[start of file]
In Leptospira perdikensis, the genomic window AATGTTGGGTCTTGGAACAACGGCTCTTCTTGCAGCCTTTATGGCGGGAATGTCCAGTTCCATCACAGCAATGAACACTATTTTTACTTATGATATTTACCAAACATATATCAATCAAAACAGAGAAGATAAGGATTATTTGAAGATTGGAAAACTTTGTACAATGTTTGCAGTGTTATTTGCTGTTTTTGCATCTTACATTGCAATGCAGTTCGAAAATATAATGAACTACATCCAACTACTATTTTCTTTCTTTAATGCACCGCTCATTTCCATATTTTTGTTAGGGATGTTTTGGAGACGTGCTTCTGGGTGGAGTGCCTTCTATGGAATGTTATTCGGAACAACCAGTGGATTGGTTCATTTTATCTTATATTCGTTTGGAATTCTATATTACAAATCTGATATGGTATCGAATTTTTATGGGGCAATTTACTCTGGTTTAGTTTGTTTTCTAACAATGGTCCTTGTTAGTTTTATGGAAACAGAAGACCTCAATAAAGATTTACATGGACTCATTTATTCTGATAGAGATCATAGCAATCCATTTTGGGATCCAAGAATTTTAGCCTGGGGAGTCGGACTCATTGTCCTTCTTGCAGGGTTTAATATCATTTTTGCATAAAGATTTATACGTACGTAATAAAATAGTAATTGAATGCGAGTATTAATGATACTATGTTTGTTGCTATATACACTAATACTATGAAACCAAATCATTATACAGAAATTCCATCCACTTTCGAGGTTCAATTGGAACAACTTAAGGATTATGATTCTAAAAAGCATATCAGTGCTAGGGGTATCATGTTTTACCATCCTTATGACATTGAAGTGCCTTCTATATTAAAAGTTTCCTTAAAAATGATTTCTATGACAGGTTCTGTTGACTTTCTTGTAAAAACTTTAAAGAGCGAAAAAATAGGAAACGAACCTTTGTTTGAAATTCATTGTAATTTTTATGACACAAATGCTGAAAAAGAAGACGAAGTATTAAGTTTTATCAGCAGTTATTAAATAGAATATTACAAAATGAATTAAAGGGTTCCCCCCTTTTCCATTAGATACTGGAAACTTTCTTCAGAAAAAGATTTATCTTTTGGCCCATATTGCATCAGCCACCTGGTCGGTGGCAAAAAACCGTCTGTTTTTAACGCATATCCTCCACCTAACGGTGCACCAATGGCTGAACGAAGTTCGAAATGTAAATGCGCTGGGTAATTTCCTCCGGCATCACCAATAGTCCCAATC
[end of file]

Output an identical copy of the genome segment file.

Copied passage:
In Leptospira perdikensis, the genomic window AATGTTGGGTCTTGGAACAACGGCTCTTCTTGCAGCCTTTATGGCGGGAATGTCCAGTTCCATCACAGCAATGAACACTATTTTTACTTATGATATTTACCAAACATATATCAATCAAAACAGAGAAGATAAGGATTATTTGAAGATTGGAAAACTTTGTACAATGTTTGCAGTGTTATTTGCTGTTTTTGCATCTTACATTGCAATGCAGTTCGAAAATATAATGAACTACATCCAACTACTATTTTCTTTCTTTAATGCACCGCTCATTTCCATATTTTTGTTAGGGATGTTTTGGAGACGTGCTTCTGGGTGGAGTGCCTTCTATGGAATGTTATTCGGAACAACCAGTGGATTGGTTCATTTTATCTTATATTCGTTTGGAATTCTATATTACAAATCTGATATGGTATCGAATTTTTATGGGGCAATTTACTCTGGTTTAGTTTGTTTTCTAACAATGGTCCTTGTTAGTTTTATGGAAACAGAAGACCTCAATAAAGATTTACATGGACTCATTTATTCTGATAGAGATCATAGCAATCCATTTTGGGATCCAAGAATTTTAGCCTGGGGAGTCGGACTCATTGTCCTTCTTGCAGGGTTTAATATCATTTTTGCATAAAGATTTATACGTACGTAATAAAATAGTAATTGAATGCGAGTATTAATGATACTATGTTTGTTGCTATATACACTAATACTATGAAACCAAATCATTATACAGAAATTCCATCCACTTTCGAGGTTCAATTGGAACAACTTAAGGATTATGATTCTAAAAAGCATATCAGTGCTAGGGGTATCATGTTTTACCATCCTTATGACATTGAAGTGCCTTCTATATTAAAAGTTTCCTTAAAAATGATTTCTATGACAGGTTCTGTTGACTTTCTTGTAAAAACTTTAAAGAGCGAAAAAATAGGAAACGAACCTTTGTTTGAAATTCATTGTAATTTTTATGACACAAATGCTGAAAAAGAAGACGAAGTATTAAGTTTTATCAGCAGTTATTAAATAGAATATTACAAAATGAATTAAAGGGTTCCCCCCTTTTCCATTAGATACTGGAAACTTTCTTCAGAAAAAGATTTATCTTTTGGCCCATATTGCATCAGCCACCTGGTCGGTGGCAAAAAACCGTCTGTTTTTAACGCATATCCTCCACCTAACGGTGCACCAATGGCTGAACGAAGTTCGAAATGTAAATGCGCTGGGTAATTTCCTCCGGCATCACCAATAGTCCCAATC